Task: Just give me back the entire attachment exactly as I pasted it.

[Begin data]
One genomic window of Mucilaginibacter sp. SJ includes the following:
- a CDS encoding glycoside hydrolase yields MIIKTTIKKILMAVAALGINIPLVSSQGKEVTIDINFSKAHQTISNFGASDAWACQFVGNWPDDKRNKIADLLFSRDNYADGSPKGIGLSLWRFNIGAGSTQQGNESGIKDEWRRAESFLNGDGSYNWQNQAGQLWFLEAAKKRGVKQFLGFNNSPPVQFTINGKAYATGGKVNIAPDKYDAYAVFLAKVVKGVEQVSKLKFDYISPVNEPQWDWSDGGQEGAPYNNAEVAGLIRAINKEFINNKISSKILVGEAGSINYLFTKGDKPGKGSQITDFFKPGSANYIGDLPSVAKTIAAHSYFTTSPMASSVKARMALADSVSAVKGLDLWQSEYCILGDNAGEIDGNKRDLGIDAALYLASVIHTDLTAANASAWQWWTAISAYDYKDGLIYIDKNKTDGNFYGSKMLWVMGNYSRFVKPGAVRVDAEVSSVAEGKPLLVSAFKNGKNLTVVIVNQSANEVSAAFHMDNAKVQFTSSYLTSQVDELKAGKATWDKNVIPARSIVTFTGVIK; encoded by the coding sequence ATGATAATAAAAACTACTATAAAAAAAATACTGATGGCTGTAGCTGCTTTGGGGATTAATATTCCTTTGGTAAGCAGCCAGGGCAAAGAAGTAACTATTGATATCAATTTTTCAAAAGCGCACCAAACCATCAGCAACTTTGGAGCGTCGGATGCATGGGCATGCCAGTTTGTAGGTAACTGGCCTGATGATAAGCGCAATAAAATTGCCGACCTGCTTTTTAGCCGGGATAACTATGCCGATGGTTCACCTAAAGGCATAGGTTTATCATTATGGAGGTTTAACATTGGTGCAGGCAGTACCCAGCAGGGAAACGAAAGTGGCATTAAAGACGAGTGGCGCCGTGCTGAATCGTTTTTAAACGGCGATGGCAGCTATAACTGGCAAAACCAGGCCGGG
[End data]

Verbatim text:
One genomic window of Mucilaginibacter sp. SJ includes the following:
- a CDS encoding glycoside hydrolase yields MIIKTTIKKILMAVAALGINIPLVSSQGKEVTIDINFSKAHQTISNFGASDAWACQFVGNWPDDKRNKIADLLFSRDNYADGSPKGIGLSLWRFNIGAGSTQQGNESGIKDEWRRAESFLNGDGSYNWQNQAGQLWFLEAAKKRGVKQFLGFNNSPPVQFTINGKAYATGGKVNIAPDKYDAYAVFLAKVVKGVEQVSKLKFDYISPVNEPQWDWSDGGQEGAPYNNAEVAGLIRAINKEFINNKISSKILVGEAGSINYLFTKGDKPGKGSQITDFFKPGSANYIGDLPSVAKTIAAHSYFTTSPMASSVKARMALADSVSAVKGLDLWQSEYCILGDNAGEIDGNKRDLGIDAALYLASVIHTDLTAANASAWQWWTAISAYDYKDGLIYIDKNKTDGNFYGSKMLWVMGNYSRFVKPGAVRVDAEVSSVAEGKPLLVSAFKNGKNLTVVIVNQSANEVSAAFHMDNAKVQFTSSYLTSQVDELKAGKATWDKNVIPARSIVTFTGVIK; encoded by the coding sequence ATGATAATAAAAACTACTATAAAAAAAATACTGATGGCTGTAGCTGCTTTGGGGATTAATATTCCTTTGGTAAGCAGCCAGGGCAAAGAAGTAACTATTGATATCAATTTTTCAAAAGCGCACCAAACCATCAGCAACTTTGGAGCGTCGGATGCATGGGCATGCCAGTTTGTAGGTAACTGGCCTGATGATAAGCGCAATAAAATTGCCGACCTGCTTTTTAGCCGGGATAACTATGCCGATGGTTCACCTAAAGGCATAGGTTTATCATTATGGAGGTTTAACATTGGTGCAGGCAGTACCCAGCAGGGAAACGAAAGTGGCATTAAAGACGAGTGGCGCCGTGCTGAATCGTTTTTAAACGGCGATGGCAGCTATAACTGGCAAAACCAGGCCGGG